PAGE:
WP Fusion is a service that provides an easy way to connect WordPress to other services. The classic example is using it to sync data about your website visitors to a Customer Relationship Management (CRM) tool, like Salesforce, Zoho, Intercom, and even email marketing tools, like Mailchimp.
What does this have to do with events?
Let’s say you are hosting an event and have published it to your WordPress calendar using The Events Calendar. Let’s go one step further and say you are selling tickets for that event using our Event Tickets plugin, and Event Ticket Plus to sell those tickets with WooCommerce as the e-commerce platform.
Wouldn’t it be nice to capture the information of someone who purchases a ticket for the event? For example, we could open up tons of marketing opportunities by creating events that are available to certain member groups. We could even create automated emails that notify attendees three days before an event.
That’s where WP Fusion comes in. It takes the information captured during the event registration and can send it over to the CRM of your choice to help build campaigns. They even have a nice tutorial of their own that shows how to sync attendees to Ontraport.
We hear from a lot folks who are interested in using Mailchimp to send emails to people who have registered for an event.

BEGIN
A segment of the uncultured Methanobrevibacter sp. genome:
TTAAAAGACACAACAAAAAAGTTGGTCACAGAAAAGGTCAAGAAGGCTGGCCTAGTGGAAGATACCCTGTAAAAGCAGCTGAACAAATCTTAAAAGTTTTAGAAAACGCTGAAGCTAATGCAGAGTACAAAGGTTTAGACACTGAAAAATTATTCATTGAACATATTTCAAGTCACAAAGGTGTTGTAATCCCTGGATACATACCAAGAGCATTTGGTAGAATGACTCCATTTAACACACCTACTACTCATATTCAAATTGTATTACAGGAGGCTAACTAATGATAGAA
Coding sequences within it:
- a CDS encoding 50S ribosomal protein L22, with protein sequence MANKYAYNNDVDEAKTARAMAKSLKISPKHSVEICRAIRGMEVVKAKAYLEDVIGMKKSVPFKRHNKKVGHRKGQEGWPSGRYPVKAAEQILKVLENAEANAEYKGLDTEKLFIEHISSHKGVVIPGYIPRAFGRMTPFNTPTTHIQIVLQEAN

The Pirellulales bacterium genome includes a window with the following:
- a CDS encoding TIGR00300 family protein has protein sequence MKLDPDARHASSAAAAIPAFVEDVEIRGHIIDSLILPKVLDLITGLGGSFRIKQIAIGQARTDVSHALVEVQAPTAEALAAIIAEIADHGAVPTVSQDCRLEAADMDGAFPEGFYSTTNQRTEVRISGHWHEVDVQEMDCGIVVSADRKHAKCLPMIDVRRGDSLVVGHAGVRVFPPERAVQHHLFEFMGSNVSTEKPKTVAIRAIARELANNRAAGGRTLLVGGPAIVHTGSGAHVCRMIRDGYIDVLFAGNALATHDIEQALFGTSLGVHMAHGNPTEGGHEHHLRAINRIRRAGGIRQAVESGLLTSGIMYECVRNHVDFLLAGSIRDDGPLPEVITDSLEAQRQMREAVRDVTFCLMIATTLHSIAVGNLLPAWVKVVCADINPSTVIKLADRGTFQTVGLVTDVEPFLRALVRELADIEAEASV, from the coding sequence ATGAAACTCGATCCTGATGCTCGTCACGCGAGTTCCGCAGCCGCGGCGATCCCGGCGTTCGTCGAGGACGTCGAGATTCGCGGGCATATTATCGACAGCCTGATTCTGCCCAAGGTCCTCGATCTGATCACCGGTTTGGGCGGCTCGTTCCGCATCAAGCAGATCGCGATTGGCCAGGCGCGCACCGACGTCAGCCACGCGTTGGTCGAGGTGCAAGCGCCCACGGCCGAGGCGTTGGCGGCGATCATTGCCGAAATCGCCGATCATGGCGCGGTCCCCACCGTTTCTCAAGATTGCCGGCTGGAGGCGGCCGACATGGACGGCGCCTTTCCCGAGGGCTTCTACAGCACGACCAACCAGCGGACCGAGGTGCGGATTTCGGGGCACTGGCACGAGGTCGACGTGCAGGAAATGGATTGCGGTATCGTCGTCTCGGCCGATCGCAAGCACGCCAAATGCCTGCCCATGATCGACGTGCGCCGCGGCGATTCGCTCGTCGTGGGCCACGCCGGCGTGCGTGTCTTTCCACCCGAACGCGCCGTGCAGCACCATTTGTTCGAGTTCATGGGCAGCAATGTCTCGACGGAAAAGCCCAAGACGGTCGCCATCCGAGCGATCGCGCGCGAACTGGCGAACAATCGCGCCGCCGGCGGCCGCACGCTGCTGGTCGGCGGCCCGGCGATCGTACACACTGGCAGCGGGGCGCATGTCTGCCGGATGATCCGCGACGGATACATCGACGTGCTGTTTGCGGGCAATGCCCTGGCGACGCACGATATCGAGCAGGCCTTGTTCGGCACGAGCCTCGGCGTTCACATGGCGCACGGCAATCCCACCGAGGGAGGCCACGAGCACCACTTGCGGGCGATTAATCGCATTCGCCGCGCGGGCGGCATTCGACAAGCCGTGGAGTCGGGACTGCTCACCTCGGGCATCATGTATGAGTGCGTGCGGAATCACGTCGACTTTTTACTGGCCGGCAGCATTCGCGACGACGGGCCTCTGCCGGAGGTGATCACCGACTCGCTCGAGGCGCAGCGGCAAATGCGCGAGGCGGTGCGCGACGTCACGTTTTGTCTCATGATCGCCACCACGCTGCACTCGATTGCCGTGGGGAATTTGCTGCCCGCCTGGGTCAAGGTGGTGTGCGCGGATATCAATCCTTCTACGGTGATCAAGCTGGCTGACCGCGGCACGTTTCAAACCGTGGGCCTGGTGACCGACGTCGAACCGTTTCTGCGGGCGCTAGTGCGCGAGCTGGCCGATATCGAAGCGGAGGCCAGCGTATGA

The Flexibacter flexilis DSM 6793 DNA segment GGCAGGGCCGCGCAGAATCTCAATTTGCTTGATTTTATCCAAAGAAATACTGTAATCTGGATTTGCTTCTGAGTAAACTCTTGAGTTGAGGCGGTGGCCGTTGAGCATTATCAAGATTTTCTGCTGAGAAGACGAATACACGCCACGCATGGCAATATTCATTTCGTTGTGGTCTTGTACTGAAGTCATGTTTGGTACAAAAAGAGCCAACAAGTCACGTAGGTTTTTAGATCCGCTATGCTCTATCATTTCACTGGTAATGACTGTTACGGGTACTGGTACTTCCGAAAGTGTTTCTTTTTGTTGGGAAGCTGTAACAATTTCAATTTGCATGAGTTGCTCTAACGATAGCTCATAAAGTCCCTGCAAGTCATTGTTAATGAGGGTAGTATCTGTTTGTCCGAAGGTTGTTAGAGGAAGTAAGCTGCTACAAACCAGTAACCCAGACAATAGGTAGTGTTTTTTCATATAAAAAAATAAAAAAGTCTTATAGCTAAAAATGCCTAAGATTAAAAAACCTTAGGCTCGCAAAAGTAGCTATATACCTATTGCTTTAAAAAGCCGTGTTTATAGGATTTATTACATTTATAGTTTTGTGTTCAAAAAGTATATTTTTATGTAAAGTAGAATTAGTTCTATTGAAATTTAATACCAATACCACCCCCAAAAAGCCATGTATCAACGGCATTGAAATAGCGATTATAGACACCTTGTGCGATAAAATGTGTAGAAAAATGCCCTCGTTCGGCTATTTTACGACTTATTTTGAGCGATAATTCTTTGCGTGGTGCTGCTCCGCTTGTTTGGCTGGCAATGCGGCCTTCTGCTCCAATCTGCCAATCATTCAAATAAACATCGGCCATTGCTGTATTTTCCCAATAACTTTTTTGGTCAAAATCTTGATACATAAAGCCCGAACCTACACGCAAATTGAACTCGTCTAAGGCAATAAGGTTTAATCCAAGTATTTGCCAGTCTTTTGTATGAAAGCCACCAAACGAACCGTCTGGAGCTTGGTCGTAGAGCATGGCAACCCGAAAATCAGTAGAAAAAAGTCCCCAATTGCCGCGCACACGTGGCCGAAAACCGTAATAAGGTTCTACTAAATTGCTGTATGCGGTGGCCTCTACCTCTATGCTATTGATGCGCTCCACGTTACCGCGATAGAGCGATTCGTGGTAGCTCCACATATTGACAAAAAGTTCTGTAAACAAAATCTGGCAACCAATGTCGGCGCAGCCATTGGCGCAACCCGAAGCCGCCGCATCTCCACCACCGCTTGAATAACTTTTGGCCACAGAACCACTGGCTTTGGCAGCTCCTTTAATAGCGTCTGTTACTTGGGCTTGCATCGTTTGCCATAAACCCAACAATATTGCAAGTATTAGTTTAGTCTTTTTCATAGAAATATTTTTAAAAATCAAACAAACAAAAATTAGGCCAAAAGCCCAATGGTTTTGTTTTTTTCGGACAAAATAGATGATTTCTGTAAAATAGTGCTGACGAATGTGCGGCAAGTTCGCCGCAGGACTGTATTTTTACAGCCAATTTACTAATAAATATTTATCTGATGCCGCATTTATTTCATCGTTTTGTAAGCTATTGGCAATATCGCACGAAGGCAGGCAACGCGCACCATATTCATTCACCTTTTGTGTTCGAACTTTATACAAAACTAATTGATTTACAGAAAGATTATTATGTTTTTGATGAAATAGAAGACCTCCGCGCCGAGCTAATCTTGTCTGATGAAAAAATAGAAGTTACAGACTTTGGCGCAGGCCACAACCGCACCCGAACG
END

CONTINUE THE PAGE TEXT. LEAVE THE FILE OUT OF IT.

Now, in order to do this, we’re going to put the following plugins to work:
- The Events Calendar: This is optional, but allows us to publish an event to a calendar.
- Event Tickets: This unlocks the ability to create tickets and RSVPs on any page or post in WordPress.
- Event Ticket Plus: This allows Event Tickets to integrate with WooCommerce so that tickets are registered and sold as products.
- WooCommerce: This is the e-commerce platform that provides the cart, checkout, and user account features.
- WP Fusion: This is a free, limited version of WP Fusion’s full service available as a WordPress plugin, but we need the full paid version to demonstrate simple syncing between The Events Calendar and Mailchimp. Upgrading unlocks tons of features, including the ability to integrate with other plugins and plugin fields.
We are also going to need a Mailchimp account. You can get one for free, or upgrade for more advanced features.
First, we need some tags
Mailchimp allows you to create “tags” as a way to assign labels to people in a contact list. They are a great way to segment your list into groups who share the same tag, which opens up the ability to send different emails to different segments.
Let’s create a couple of tags for our subscriber list. This can be done on the Audience → Manage Contacts → Tags screen.
If we click the Create Tag button, that opens up a modal to name a new tag.
I’ve created two tags:
- 2020 Conference: This is a tag for attendees who purchase tickets for my upcoming conference.
- Early Bird Purchase: This is a tag for anyone who purchases a ticket at a reduced early bird rate.
Next, let’s set up WP Fusion